An Egyptian military court has sentenced 25 members of the banned Muslim Brotherhood to prison for up to 10 years. The men convicted include the group's third-in-command and many of its top financiers. VOA's Challiss McDonough has more from Cairo.
The military court on the outskirts of Cairo convicted 25 senior members of the Muslim Brotherhood and acquitted another 15 after a trial that lasted well over a year.
Those convicted included the group's third-in-command, Khairat El-Shater, and prominent businessman Hassan Malek. Both were sentenced to seven years in prison.
Other sentences ranged from three to 10 years. Several of the men were convicted in absentia, including Swiss-based businessman Youssef Nada.
It was not immediately clear on which charges they were convicted.
Brotherhood officials said they were still waiting for a copy of the verdict, which appeared to have been issued while most of the defense lawyers were absent from the courtroom.
The charges against them initially included money laundering and terrorism, but in December prosecutors dropped those charges while continuing to press lesser charges, including financing a banned organization.
The Brotherhood criticized the verdict. The group's deputy leader, Muhammad Habib, called the trial unjust, unfair and politically motivated.
Khairat El-Shater's daughter, Zahra El-Shater, said her father was sentenced in a closed-door session that was "not legal." "We feel pain not only because we are going to lose him for all these years, but because what happened in this case was not justice at all," he said.
Human rights groups have condemned the use of military courts to try civilians, as well as the systematic exclusion of independent observers from the courtroom.
Amnesty International spokeswoman Nicole Choueiry said Egypt's military courts are not independent and fail to meet international standards.
"This is clearly a politically motivated trial and it has been from the outset, since the decision was made by the president of the country himself for these people to be tried before a military court. Now what we saw today leaves no doubt that the Egyptian authorities are keen on continuing their relentless campaign to undermine the main opposition group in the country," she said.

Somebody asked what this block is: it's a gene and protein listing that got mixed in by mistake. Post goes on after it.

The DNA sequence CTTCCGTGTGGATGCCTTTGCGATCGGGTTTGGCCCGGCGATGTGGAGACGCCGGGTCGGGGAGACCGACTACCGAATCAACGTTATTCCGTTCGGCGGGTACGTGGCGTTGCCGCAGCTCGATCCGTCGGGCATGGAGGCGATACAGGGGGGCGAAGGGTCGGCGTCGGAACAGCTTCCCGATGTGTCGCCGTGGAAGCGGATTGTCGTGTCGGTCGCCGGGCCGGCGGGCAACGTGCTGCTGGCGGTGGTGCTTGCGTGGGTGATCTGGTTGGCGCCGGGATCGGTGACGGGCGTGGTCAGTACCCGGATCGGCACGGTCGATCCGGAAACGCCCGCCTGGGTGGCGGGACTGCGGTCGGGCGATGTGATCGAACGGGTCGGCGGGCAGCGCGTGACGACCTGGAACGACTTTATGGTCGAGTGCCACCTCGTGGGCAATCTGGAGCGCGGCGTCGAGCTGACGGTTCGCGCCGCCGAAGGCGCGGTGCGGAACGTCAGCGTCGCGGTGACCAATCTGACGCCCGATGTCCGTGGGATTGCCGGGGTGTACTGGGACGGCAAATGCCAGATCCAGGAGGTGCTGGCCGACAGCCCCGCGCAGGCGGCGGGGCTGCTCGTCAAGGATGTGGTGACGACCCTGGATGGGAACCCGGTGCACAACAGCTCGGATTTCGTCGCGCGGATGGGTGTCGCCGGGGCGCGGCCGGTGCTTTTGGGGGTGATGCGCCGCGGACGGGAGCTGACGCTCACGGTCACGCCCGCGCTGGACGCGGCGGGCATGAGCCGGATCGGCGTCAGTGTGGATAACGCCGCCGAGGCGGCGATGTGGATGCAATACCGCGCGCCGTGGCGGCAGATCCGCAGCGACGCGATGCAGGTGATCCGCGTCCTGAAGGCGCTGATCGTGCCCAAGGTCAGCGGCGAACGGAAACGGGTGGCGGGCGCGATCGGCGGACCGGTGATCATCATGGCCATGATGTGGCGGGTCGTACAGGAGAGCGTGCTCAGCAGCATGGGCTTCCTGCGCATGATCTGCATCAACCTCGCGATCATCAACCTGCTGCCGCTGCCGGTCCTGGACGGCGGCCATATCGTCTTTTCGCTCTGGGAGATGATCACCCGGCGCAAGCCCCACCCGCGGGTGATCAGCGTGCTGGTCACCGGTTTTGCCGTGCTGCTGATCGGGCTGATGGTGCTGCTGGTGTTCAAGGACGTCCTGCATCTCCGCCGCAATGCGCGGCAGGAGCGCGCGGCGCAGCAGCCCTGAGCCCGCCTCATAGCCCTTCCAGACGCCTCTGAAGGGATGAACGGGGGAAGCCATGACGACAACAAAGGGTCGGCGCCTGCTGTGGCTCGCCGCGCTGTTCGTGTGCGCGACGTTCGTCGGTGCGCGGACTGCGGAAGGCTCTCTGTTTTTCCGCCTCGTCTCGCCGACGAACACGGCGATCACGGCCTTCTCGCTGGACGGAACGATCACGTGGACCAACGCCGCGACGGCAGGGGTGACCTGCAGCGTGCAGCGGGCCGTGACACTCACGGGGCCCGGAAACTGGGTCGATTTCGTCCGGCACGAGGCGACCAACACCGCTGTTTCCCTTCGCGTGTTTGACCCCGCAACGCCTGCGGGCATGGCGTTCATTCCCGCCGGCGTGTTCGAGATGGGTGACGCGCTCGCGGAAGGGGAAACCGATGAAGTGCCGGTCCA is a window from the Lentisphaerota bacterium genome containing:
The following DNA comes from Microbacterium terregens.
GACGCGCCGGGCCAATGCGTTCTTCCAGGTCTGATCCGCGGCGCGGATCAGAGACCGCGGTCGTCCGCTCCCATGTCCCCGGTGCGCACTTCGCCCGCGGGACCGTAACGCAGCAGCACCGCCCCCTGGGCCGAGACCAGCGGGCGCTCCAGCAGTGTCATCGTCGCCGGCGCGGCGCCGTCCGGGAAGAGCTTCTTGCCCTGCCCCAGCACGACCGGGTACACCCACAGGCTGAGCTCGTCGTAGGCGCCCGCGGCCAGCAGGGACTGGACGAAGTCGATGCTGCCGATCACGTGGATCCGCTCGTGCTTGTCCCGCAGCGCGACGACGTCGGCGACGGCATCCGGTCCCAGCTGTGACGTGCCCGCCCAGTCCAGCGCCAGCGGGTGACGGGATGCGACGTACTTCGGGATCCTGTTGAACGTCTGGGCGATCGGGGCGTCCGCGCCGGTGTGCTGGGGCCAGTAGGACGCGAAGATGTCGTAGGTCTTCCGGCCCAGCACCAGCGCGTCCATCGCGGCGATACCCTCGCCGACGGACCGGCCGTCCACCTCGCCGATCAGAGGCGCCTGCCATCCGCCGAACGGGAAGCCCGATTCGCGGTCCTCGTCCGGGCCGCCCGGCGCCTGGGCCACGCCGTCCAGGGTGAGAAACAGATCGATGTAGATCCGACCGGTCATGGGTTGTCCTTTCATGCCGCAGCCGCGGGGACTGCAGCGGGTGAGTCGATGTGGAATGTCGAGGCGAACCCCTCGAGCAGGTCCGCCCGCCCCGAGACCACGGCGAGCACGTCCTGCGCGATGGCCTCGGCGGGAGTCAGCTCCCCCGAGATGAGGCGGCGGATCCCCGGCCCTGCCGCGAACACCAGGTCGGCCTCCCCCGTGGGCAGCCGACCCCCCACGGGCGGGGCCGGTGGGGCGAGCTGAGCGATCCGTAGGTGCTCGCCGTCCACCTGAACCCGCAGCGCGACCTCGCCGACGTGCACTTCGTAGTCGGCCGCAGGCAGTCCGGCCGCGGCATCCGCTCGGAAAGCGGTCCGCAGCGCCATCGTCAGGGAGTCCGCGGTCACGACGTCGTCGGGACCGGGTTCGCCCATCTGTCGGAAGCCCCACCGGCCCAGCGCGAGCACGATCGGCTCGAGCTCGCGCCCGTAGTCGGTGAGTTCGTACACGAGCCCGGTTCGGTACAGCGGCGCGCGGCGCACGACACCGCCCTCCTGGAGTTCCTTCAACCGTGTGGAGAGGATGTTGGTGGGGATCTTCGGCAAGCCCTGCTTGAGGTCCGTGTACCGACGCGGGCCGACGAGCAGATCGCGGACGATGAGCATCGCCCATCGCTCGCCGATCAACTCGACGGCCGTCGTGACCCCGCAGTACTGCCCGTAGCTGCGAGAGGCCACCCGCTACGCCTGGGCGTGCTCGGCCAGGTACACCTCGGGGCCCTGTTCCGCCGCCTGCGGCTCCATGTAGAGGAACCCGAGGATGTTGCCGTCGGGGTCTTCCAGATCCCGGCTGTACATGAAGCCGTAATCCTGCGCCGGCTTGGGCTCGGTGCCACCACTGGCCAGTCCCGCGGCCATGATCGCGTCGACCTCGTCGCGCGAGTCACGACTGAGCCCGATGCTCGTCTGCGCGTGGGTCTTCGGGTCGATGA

When the men were arrested in 2006, there was no right to appeal a verdict from a military court. Analysts say a law passed last year has made an appeal possible if filed within 60 days. But Choueiry said the appeals court can only examine procedural issues, not issues of substance.
Police threw a tight security cordon around the military courthouse and erected roadblocks on streets leading to the area, keeping relatives, supporters and journalists far away.
Television footage showed scuffles breaking out as police tried to disperse the detainees' relatives and supporters. At least 20 arrests were reported, but it was not clear how long people were being held.
Zahra el-Shater said she and other family members were chased away from the court. "The police officers beat us in the street, and chased us in a very bad way. Why? We want only to enter, and to see what's happening inside," she said
The convictions are seen as dealing an especially heavy blow to the Muslim Brotherhood's financing, since those convicted include some of the group's top fundraisers and wealthiest members. El-Shater had been seen as a likely successor to the group's top leader. The Brotherhood's Web site says the court ordered the closure or confiscation of several of the defendants' businesses.
The verdict was delayed twice in the run-up to a municipal election that the Brotherhood ended up boycotting after most of its candidates were disqualified and more than 800 of its members arrested.
The group, which seeks an Islamic state through non-violent and democratic means, usually runs candidates for office as independents. It currently holds one-fifth of the seats in parliament, making it the largest opposition bloc.